The Challenges of Xenotransplantation

Xenotransplantation from genetically engineered pigs to humans is one of the potential approaches that is hoped to provide an arbitrarily large supply of replacement organs. Whether or not this becomes a sizable industry depends on how long it takes for competing researchers to complete the alternative route of generating patient-matched new organs from cell samples. While the production of small functional organoids from patient samples is a going concern, the construction of entire organs continues to be held back by the inability to reliably generate the intricate blood vessel networks that are needed to supply large tissue sections. Not that xenotransplantation is without challenges, as this article illustrates. The problems are largely discovered by running into them, as researchers continue the process of testing transplants between pigs and baboons.

Even though humans can give their hearts to compatible persons with little more than a side of immunosuppressants, cross-species transplantation is not so straightforward. More than 60 percent of attempts to replace a baboon's heart with that of a pig ended in the recipients dying within two days. Two important developments pumped hope into the field over the past few years. First, researchers began using the gene-editing tool CRISPR-Cas9 to remove parts of the pig genome that might harm humans or provoke an immune response. Then in 2016 researchers took this further by showing baboons could survive with a genetically engineered pig heart implanted into their abdomens for nearly 1,000 days - if the baboon was on a certain cocktail of immunosuppressants.

For the new work researchers wanted to see if the same genetically engineered pig hearts and immunosuppressant regime could support the life of a baboon. But the first five animals in the new study did not live long. Three died of heart failure almost immediately. It turns out porcine hearts are more vulnerable compared to human hearts. During the period between removal from a pig and implantation into a baboon the heart will sustain damage similar to that caused by a heart attack. Human hearts can often recover from this damage, but the pig hearts could not.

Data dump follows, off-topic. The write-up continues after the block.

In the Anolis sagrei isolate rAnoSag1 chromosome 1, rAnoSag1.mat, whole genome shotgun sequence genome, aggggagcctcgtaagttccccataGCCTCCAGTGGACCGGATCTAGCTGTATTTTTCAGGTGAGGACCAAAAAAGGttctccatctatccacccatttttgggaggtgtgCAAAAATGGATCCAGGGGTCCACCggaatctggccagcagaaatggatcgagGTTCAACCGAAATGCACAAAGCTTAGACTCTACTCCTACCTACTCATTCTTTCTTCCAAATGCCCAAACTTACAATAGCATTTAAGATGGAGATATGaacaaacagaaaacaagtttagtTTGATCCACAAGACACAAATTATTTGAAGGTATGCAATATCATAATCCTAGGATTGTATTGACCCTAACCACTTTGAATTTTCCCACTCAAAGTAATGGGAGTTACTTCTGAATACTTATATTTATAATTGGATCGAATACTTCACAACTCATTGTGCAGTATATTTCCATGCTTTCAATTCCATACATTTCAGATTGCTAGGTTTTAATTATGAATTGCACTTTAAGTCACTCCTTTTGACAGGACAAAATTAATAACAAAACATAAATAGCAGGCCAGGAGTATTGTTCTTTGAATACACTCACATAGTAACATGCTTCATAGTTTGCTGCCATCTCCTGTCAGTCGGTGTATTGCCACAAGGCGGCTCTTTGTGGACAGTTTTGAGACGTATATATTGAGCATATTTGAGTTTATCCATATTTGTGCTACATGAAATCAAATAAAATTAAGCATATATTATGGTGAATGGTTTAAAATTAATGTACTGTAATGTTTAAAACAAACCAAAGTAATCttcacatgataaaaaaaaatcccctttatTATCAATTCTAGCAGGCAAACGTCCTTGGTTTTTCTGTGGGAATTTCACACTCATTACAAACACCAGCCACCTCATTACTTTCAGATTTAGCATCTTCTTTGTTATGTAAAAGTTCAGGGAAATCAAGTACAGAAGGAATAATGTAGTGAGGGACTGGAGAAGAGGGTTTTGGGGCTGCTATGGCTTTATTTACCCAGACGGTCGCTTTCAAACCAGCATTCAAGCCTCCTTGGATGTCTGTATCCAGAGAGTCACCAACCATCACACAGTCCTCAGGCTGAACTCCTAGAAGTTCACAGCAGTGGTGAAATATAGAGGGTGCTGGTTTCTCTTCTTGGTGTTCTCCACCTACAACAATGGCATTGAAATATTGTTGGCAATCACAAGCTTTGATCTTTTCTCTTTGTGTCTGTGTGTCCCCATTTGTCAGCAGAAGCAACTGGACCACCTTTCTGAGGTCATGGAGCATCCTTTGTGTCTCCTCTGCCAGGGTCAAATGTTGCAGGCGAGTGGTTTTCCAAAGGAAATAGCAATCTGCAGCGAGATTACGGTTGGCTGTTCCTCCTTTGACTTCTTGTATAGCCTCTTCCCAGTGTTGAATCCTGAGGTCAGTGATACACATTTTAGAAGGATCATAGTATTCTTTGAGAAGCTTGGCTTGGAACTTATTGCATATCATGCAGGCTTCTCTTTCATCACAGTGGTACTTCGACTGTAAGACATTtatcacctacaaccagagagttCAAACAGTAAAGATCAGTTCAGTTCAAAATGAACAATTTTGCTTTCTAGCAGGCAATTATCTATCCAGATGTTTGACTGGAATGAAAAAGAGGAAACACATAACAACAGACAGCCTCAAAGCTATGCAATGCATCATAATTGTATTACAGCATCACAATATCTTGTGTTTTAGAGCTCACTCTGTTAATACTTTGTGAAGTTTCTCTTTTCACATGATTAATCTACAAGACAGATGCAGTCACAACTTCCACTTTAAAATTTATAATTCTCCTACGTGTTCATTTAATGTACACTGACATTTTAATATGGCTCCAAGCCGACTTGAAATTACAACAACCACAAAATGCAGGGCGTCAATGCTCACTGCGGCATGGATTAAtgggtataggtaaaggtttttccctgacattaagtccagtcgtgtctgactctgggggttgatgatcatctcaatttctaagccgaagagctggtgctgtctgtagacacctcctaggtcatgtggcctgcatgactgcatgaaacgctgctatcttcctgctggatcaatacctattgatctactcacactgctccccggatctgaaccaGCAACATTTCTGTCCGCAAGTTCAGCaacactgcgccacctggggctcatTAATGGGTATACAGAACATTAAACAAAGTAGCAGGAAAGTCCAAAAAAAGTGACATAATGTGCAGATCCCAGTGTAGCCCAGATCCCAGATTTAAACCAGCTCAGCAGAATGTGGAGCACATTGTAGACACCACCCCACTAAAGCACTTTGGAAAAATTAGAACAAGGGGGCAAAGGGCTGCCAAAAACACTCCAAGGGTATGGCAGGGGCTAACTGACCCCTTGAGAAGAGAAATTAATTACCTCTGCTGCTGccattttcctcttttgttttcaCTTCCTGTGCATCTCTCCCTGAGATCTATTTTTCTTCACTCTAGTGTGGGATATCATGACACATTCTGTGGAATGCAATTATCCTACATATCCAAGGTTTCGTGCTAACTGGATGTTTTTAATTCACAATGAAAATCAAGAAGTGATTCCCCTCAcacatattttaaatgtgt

So researchers tried something new with another group of baboons and repeatedly immersed the pig hearts in an experimental nutrient solution for a couple of hours. The researchers think this formulation, originally designed to help transport human hearts long distances, might have helped keep the pig hearts from deteriorating too much. These baboons hung on for about a month before dying - this time because the pig hearts began swelling inside the monkeys' chests, eventually squeezing against the rib cages and failing. "A pig grows to maturity within four months or so, but a baboon takes about 10 years to grow. So the pig heart was growing in the primate as if it was still in a pig. We were just astonished. Nobody had experienced this before - the heart grew like a tumor."

In the third group of baboons researchers added an immunosuppressant drug called temsirolimus, which could also stop the pig hearts' unwanted growth. With the exception of one baboon that died of mechanical heart failure 51 days after surgery, the transplant recipients in this group survived in good health until the researchers euthanized them at 90 or 180 days, an action required under the study protocol approved by officials. The study is invigorating xenotransplantation researchers who, after decades of sometimes dismal attempts, say human trials are finally in sight.